The state government has been accused of adopting unrealistic norms for allocation of Plan funds to Ladakh, and of neglecting the power sector. Srinagar refused the Central Energy Minister’s proposal of two NHPC projects in Leh and Kargil districts in 1988. Micro Hydel Projects at Basgo, Sumur, and Hunder are yet to be commissioned despite being launched a decade ago. Work on several projects like Kumdok, Tagste and Bogdang is slow (discussed in detail by Navnita Chadha Behera, South Asia Terrorism Portal).

Ladakhis, especially Buddhists, are skeptical about their cultural identity as fissures have emerged within the community. Ladakhis of Kargil, mostly Muslims, have developed a different notion of autonomy as they no longer desire UT status. The Kargil Muslims have developed a new Shia-consciousness inspired by Iran’s Khomeini. There is also a reformist Islamia school with a large following in the district. The transformation is so profound that women have exchanged the traditional Ladakhi attire for the ‘Hijab.’

Leh Buddhists lament over conversions to Islam, girl abductions and planned population aggression which is turning Buddhists into a minority. In 1992, the Ladakh Muslim Association and Ladakh Buddhist Association even signed an agreement at the intervention of Ministry of Home Affairs, ensuring that Buddhists converted to the Islamic fold would be allowed to return to the mother religion; but the commitment was not honoured by the Muslims.

The politics of communalisation dates back to the time of G.M. Sadiq, who promoted a new band of Buddhist Lamas under Kushak Thikse to undermine Kushak Bakula, chief of the Ladakh Buddhist Association. Separate Muslim leaders were promoted from Kargil. Since the early sixties, the differences between Kargil Muslims and Leh Buddhists became evident as paltry incidents of stoning of mosques and desecration of Buddhist flags started taking place. The political affiliation of Kargilites was primarily with the Valley; hence they rejected the option of a ‘Kargil Autonomous Hill Council,’ which was regarded as a truncation of the Valley by Kashmiris. The people of Kargil also reject the ‘Leh-centric’ notion of Ladakh and preferred to be distinguished from other Ladakhis.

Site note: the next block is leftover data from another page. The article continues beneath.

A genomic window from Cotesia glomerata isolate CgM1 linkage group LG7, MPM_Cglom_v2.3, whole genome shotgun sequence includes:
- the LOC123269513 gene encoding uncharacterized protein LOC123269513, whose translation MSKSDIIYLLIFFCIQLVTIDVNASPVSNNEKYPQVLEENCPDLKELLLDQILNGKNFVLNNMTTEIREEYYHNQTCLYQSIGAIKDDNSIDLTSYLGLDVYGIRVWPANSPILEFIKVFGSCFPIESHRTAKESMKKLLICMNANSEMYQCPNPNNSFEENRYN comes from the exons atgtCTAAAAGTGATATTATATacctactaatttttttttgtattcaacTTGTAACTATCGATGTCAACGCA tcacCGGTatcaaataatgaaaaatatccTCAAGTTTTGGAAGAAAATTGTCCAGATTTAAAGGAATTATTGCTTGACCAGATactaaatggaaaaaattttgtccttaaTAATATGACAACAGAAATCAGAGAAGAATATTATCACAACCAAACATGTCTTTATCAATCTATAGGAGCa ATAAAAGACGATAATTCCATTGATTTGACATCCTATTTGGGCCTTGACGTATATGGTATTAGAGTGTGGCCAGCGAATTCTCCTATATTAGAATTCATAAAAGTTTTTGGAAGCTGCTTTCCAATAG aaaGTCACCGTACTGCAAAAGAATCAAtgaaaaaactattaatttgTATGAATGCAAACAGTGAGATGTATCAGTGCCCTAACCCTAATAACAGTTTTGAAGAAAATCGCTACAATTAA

Within Kargil, the Buddhist-majority area of Zanskar (about 22000 population) feels deprived of economic development and social and political rights. Zanskar has been demanding a separate Assembly constituency and Sub-Hill Development Council, but Kargil Muslims reject this as they have already turned down the option of Autonomous Hill Development Council. But elections to the Kargil Autonomous Hill Development Council held in September 2008 saw Independents (supported by Islamia school and Kargil alliance) win 17 seats, National Conference 6, Congress 1 and LUTF 2.

Ladakhis have a long list of sorrows (see Times of India, 25 January 2008) about the discrimination meted out to them by the Valley-based leadership:

1] The Valley has 46 State assembly seats, against 41 of Jammu and Ladakh, in sharp contrast to the total geographical and population weightage of Jammu and Ladakh. 

2] Over 2,30,000 out of 2,40,000 governmental and semi-governmental positions in the Valley are cornered by Kashmiris, while they take more than 25 percent of jobs in Jammu and Ladakh. 

3] Out of 35 posts of state commissioners and secretaries, 31 are cornered by the Valley. 

4] The people of Jammu and Ladakh have secured only 15,000 jobs out of 1,55,000 recruits in government services since 1996. 

5] All professional and technical institutions, universities and big public sector units in the Valley are the sole preserve of Kashmiris.